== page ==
shopkeeper stories page 1
shopkeeper stories page 1

Body-more Art (Baltimore)

Posted on October 2, 2014 by Shopkeeper Stories
What does it take to be a tattoo artist? We speak with Dave Wah who draws back the curtains on his journey and shows us how an initial spark of curiosity evolved over the years into a serious profession.

Shopkeepers' Stories - Dave Wah Stay Humble Tattoo Studio
Dave Wah with his customer Mike Clark at Stay Humble Tattoo Company in Baltimore

Curiosity | Colors

“When I was about 17 or 18 years old, I kept wondering: “How do they do it? How do they get the colors in?” I thought they were literally stabbing you with a needle!”

Asking Questions | Aspirations

“I got my first tattoo on my 18th birthday. As I was getting tattooed, I saw how hard it was to do it. I asked a lot of questions about how to get into the business and asked the apprentice if I could see her sketches. I would pour over her art and check them all out. Whenever my friends got tattooed, I’d flip through and see all the designs.”

Patience | Practice

“As an apprentice, you do whatever needs to be done. You don’t even do a tattoo for half a year or more. They let me start by tattooing leather, tattooing myself, and my friends who let me practice on them. I was allowed to do a tiny little butterfly before getting the freedom to do what I want.”

Shopkeepers' Stories - Dave Wah Stay Humble Tattoo Studio

Youth | Growth

“When I was young, I was content with being mediocre. I’d go from the class to work – and then it’s college, which means you want to party, so we’d go to the bar. It was hard to stay focused. I’d wake up in the morning, and do the same thing all over again. I was 19 years old and didn’t know tattooing could be a career. I saw it as a part-time job… but, that’s the worse way to see it, it’s not the right way to see it. You’re putting it on people forever. Over time your tattoos just get better and better, and more people start responding to it. When you’re actually passionate about it, it’s so much more rewarding.”

Professional | Preparation

“Now I put so much preparation into each tattoo that if it doesn’t feel right – even when the client is in the studio – if I put the template to their skin and it doesn’t seem to work out, I won’t do it. It’s hard finding a good tattoo artist you can trust. You want to know when you leave that you’ll have something you can be proud of.”

Shopkeepers' Stories - Dave Wah Stay Humble Tattoo Studio

Skills | Art

“To be a good tattooer, you’ve got to be able to draw or paint, and bring that artistic knowledge to the technical medium of tattooing. It’s a process that takes years: to learn different effects and say, yes, that’s something I want to do again.”

Motivation | Passion

“If you do a job that you love, it may be the most tedious job ever, but you’ll be excited about it. It’s like digging ditches. If you’re just digging a hole for the sake of digging a hole, it’s tedious. But if you’re searching for treasure, there’s something to be excited about. I don’t know if that made sense… but you gotta love what you do.”

Fans | Appreciation

“There are people who follow me on Instagram and on my website, and follow my art over the years, and they come in with so much respect. When people come in here, they’re so nice. They just want good art on their body. I take pride in the fact that people say this is the most different tattoo place they’ve been to.”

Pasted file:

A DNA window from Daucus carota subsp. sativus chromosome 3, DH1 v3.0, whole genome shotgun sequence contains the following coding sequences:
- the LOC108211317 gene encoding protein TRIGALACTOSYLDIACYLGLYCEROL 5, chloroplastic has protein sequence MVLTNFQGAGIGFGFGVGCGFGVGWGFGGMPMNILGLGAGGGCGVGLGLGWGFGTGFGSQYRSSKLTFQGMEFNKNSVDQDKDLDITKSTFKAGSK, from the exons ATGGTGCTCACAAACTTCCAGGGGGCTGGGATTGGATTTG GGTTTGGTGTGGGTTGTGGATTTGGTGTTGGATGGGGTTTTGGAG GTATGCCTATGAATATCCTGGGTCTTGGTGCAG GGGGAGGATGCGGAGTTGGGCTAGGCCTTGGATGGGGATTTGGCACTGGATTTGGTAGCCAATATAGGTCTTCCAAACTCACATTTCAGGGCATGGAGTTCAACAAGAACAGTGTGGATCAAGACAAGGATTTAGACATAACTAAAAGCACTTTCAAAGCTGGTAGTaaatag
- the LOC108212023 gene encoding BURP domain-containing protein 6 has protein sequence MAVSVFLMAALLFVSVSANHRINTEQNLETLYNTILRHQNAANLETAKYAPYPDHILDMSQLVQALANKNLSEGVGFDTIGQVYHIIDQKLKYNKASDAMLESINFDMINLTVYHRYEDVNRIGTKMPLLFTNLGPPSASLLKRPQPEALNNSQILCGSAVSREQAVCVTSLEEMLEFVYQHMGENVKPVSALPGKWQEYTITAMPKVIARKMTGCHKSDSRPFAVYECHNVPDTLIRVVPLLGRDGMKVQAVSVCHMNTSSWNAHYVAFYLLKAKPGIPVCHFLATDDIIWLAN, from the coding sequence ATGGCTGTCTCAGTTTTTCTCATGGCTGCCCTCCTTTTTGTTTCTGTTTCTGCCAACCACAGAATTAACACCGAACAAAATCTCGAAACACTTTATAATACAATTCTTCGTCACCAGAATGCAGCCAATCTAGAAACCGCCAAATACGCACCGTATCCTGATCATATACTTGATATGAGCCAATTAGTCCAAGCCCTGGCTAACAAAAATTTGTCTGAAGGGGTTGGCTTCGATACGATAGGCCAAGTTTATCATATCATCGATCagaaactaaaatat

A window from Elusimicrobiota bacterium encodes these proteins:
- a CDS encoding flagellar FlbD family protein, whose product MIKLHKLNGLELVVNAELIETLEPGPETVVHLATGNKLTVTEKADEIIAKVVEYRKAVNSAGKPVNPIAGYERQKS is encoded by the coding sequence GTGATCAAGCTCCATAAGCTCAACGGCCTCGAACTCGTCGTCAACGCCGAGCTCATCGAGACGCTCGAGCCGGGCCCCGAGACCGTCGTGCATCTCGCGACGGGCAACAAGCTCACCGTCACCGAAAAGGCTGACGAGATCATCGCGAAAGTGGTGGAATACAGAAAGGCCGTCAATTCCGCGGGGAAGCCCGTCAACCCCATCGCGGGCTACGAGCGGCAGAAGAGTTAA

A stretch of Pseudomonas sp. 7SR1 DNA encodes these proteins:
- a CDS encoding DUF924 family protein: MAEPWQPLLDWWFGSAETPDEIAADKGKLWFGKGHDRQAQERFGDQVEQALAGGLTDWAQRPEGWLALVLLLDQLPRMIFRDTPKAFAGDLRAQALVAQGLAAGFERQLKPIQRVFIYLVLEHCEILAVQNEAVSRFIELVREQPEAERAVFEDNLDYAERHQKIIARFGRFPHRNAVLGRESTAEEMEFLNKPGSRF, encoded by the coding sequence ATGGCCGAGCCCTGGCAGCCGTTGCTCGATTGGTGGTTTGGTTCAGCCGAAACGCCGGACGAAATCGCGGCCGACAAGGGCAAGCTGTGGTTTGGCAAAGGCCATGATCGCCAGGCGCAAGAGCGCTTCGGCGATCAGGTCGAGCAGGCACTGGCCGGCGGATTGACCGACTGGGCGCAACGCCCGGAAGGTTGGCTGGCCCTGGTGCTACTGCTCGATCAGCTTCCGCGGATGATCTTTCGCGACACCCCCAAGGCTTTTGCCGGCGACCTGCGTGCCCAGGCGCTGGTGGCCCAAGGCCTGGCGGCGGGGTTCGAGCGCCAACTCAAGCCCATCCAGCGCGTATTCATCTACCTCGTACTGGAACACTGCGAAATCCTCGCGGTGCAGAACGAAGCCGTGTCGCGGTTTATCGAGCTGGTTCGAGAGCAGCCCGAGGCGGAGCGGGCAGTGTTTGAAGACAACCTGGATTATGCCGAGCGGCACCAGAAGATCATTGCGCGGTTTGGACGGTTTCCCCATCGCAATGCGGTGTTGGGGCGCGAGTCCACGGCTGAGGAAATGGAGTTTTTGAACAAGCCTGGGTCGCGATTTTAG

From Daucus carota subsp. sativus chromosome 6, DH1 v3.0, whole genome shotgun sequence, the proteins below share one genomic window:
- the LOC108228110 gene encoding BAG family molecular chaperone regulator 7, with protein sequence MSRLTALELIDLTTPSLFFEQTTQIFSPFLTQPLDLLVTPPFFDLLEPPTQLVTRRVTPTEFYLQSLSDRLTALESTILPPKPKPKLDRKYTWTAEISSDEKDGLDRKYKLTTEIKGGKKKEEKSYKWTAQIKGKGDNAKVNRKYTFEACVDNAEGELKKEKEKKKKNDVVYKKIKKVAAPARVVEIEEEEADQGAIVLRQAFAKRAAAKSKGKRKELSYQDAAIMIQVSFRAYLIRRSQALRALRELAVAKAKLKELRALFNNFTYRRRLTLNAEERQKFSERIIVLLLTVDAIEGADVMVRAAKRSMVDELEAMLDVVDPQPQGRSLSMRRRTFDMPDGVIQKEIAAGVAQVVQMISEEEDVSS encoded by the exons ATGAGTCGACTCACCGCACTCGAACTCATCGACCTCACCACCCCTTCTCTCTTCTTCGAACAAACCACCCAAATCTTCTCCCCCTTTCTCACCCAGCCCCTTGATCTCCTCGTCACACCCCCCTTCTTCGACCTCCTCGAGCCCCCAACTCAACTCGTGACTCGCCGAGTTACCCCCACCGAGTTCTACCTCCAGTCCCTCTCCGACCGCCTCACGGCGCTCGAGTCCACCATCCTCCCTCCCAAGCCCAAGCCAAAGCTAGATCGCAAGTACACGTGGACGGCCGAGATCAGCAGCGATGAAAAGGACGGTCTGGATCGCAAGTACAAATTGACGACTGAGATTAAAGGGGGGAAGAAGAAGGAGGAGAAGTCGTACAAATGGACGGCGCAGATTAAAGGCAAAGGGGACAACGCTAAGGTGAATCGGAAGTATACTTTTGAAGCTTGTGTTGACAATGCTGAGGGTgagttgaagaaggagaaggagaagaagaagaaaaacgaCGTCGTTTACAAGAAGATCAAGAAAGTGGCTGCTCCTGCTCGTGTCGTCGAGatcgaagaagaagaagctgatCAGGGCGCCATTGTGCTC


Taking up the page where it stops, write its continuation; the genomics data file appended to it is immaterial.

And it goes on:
Shopkeepers' Stories - Dave Wah Stay Humble Tattoo Studio

Trust | Connection

“Even though I don’t talk a lot while tattooing, you make a definite connection with people. You’re putting something on them forever. They’re so trusting, they give me the basic idea and say: we trust you to do to what looks good. My work is different from the street shops where you just walk in, choose a design, and walk out 15 minutes later. Each session takes 5-6 hours, with multiple sessions for the whole arm, leg, or back. The last session is always bittersweet, you’ve put so much into it. There’s a little bit of a sad moment because you’re not going to see them again for a couple of years.”

Shopkeepers' Stories - Dave Wah Stay Humble Tattoo Studio

Business | Stay Fresh

“We have to keep things fresh, see things the way customers see it. The worst thing a business can do is to be complacent and comfortable. You have to keep thinking of new ways of doing things and think out of the box. I usually talk to clients and ask them what they think, and I ask my friends who own businesses. We get together quite regularly and talk business. For example, I have a friend who owns a jujitsu academy. Even though we do different things, some of the ideas can be shared.”

Community | Collaborate

“For the future, I want to invite other talented artists to work here as guest artists, there’s space for them, and it will give local people a chance to be tattooed by other people. Some of my customers drive all the way for 4-5 hours to get a tattoo from me, and they book 10 months in advance.”

Family | Baby | Knowledge

“We just had a baby who is now 5 months. It was so cool seeing her here: my daughter in here for the first time! If she got into tattoos, it would be so amazing. I could teach her so much. Knowledge isn’t something that you gain and keep to yourself, it’s meant to be passed on, and when you do that, it keeps growing. I can pass it to my daughter, and she passes it on…”

Shopkeepers' Stories - Dave Wah Stay Humble Tattoo Studio

Check out Dave’s stunning work with tattoos on his Instagram page!

Did you enjoy this interview? Come see even more photos on our Facebook and Instagram page @ShopkeeperStories! See you there!

Shopkeepers' Stories - Dave Wah Stay Humble Tattoo Studio Shopkeepers' Stories - Dave Wah Stay Humble Tattoo Studio